The Scottish Creel Fishermen’s Federation (SCFF) has lodged a petition for judicial review against the Scottish Government in the Court of Session.
The SCFF claim the legal issue behind this judicial review is the handling of the Scottish Government’s Inshore Fisheries Pilot Programme; specifically its decision to refuse a pilot proposal for the Inner Sound of Skye.
They say, the proposed Skye Pilot was designed to provide evidence on the environmental and economic benefits of creeling as opposed to trawling in Scotland’s important inshore Nephrops fishery and that this legal challenge highlights an important concern about the way inshore fisheries are managed by Marine Scotland and an apparent gap between policy and practice. Marine Scotland is the executive agency that is responsible for the management of Scotland’s publicly owned inshore fisheries.
Speaking to The National, Alistair Sinclair, national coordinator of the SCFF, told the paper the body is acting “after years of frustration” in dealings with both Holyrood and its Marine Scotland agency.
He said: “Our marine environment continues to be failed by civil servants.”
In their briefing note the SCFF write “We have an uncontroversial definition of fisheries management: “the application by a public authority of fisheries management measures in support of inshore fisheries policy objectives and the public interest”. The broader question needing urgent examination is whether Marine Scotland, in managing our inshore fisheries, meets this definition both in the case of the Inner Sound Pilot Programme and more generally.
“The failures on behalf of Marine Scotland that led to the SCFF to bring this judicial review follow a predictable pattern of behaviour, which suggests that it may not. We believe this to be a matter of great public concern because our fisheries are one of Scotland’s greatest assets. Our inshore fisheries are of particular ecological value as well as being of huge economic significance to coastal communities.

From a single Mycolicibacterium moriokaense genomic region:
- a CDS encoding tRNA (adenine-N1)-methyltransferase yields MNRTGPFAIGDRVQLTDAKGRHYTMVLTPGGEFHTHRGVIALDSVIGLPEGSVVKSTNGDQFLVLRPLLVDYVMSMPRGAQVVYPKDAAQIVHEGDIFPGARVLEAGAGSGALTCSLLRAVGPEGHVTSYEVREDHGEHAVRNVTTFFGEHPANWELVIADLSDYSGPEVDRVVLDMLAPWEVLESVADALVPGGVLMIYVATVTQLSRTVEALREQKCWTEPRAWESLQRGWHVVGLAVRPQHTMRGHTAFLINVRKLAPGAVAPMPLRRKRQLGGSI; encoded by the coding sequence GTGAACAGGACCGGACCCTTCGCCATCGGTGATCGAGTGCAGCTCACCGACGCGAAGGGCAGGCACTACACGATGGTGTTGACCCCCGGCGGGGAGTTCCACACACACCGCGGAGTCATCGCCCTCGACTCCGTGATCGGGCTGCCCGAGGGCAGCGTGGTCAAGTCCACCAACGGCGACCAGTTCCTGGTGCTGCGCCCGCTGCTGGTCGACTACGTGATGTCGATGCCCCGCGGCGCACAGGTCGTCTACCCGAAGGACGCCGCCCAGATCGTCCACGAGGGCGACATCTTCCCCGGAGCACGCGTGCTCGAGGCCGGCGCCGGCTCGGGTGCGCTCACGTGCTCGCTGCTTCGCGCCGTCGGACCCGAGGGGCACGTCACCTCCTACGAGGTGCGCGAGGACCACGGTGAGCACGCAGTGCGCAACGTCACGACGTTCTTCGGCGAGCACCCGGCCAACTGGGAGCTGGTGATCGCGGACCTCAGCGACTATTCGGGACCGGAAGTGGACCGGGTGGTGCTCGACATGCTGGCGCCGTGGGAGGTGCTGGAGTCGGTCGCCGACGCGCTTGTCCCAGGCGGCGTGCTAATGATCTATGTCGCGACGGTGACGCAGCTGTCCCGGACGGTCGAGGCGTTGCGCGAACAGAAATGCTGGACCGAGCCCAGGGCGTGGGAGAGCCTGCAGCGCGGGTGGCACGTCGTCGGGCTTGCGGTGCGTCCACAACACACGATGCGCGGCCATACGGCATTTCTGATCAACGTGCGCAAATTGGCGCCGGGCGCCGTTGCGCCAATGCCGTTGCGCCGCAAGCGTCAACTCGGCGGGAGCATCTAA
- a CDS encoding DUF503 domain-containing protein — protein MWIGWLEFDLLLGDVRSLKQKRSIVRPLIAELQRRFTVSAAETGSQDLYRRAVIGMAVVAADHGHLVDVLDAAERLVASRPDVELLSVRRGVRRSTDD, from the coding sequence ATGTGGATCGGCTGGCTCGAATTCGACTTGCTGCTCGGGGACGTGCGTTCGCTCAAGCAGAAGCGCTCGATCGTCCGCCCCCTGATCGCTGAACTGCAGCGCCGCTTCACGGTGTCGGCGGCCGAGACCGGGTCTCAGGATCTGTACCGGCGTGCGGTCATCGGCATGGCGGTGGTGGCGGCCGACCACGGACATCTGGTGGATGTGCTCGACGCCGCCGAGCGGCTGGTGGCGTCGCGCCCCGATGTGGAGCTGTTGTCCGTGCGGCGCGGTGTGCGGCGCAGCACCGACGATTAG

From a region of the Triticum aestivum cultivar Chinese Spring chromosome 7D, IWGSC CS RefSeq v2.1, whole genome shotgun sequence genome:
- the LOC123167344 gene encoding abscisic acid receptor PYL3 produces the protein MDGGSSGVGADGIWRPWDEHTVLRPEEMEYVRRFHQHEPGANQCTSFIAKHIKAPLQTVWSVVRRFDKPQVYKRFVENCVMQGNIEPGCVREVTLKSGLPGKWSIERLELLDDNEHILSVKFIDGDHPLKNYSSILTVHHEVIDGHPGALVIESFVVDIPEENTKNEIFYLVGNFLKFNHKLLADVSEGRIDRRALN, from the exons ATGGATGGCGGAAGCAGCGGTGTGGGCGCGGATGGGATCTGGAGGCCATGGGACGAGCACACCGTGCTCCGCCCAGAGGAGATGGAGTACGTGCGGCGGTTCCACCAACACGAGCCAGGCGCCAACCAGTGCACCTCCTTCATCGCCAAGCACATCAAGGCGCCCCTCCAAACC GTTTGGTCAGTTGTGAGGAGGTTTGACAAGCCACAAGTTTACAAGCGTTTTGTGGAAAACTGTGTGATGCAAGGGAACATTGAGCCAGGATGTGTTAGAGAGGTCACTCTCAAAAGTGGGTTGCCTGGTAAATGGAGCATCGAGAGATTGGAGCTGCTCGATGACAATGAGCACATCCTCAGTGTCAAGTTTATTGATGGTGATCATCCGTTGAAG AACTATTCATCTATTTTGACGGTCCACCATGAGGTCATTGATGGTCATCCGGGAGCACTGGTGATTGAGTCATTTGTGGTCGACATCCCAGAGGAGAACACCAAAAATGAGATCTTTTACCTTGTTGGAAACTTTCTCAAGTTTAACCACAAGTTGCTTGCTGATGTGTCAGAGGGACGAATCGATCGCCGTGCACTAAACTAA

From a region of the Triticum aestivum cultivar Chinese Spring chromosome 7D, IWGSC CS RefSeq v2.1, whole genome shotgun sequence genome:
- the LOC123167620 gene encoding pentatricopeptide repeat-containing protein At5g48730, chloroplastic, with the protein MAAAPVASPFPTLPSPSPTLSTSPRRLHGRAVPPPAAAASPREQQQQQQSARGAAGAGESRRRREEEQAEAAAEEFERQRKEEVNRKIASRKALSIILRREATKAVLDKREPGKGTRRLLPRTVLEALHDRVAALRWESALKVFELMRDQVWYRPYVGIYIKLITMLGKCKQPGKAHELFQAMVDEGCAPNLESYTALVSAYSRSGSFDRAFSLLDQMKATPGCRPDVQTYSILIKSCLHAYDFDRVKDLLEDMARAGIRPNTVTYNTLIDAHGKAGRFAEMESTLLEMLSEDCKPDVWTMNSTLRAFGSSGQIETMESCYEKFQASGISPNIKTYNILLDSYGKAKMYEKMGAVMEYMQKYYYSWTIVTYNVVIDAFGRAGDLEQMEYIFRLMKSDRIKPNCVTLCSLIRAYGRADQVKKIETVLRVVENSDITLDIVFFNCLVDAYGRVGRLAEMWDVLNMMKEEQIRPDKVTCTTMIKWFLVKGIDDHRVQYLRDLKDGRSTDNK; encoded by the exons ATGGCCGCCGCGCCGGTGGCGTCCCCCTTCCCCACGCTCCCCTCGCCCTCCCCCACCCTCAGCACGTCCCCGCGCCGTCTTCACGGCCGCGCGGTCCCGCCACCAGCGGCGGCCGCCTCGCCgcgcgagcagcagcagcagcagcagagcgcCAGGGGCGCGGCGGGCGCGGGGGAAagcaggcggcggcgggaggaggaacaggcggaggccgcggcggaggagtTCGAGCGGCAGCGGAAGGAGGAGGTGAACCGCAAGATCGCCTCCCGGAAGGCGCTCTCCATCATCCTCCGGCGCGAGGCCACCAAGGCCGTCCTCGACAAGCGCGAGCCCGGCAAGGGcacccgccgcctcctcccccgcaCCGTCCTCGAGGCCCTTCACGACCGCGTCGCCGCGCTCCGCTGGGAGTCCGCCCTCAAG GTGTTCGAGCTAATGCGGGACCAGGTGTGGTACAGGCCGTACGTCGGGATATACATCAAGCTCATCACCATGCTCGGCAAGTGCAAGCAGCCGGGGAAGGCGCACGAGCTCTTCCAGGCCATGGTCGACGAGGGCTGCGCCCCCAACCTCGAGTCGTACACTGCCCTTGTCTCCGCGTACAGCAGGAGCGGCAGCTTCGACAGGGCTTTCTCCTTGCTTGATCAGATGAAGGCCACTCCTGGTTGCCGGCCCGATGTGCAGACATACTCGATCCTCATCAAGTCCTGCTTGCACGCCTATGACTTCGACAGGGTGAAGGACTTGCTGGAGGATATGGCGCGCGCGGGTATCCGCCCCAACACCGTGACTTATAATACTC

“This judicial review is ultimately about the Scottish Government doing what they say they are going to do. In this case, the crucial issue is understanding the relationship between protection of key marine ecology and maintaining a healthy fishing economy. This briefing note is headed by a quote from Nicola Sturgeon that indicates that the Scottish Government understands the importance of that relationship; the issue of obtaining evidence of that relationship, for fisheries management purposes, is at the heart of this Judicial Review.
“Readers can assess for themselves whether the First Minister’s words are mere lip-service or whether she and her government mean what they say. This judicial review is therefore also about trust and confidence in the Scottish government’s policies.”
The Scottish Creel Fishermen’s Federation’s Judicial Review of the Scottish Government’s decision to refuse the Inner Sound of Skye inshore fisheries pilot proposal.
The Key Points of the SCFF’s review are:
- With the assistance of Fish Legal, SCFF has lodged a petition for judicial review of the decision by the Scottish Government to refuse the application by the North West Responsible Fishermen’s Association (NWRFA) for a fisheries Pilot in the Inner Sound of Skye.
- The NWRFA Pilot proposal was submitted under the Scottish Government’s Inshore Fisheries Pilots programme, which was designed to trial different aspects of gear restriction (separating mobile and static fishing gear) in order to improve the evidence informing inshore fisheries management
- The NWRFA Pilot was specifically designed to examine what environmental and economic benefits may be obtained in a ‘creel only’ zone as opposed to a ‘trawl only’ zone in the Nephrops fishery. The Nephrops is a large prawn and is Scotland’s second most valuable catch.
- The Nephrops creel fishery is a ‘low impact high value’ fishery that supplies the valuable live langoustine market. The Nephrops trawl fishery is a ‘high impact low value fishery’ that supplies the scampi market. There is a growing concern that Nephrops trawling has caused the chronic decline in west coast fish populations because of its very high levels of bycatch.
- The grounds for the judicial review are that Marine Scotland, (the executive agency responsible for managing Scotland’s fisheries) refused the Inner Sound Pilot based on the results of a public consultation rather than applying the criteria that their own pilot programme guidance had set out as the basis on which applications would be determined. Consultation responses were dominated by members of the trawl industry who will object, as a matter of course, to any restriction on their freedom to trawl.
- SCFF has a wider concern that this case follows a pattern that suggests that the mobile sector wields too much influence with Marine Scotland and thus that the management of our fisheries appears more aligned with the interests of the mobile sector than with the public interest or fisheries policy under the National Marine Plan.
You can read the full briefing note here.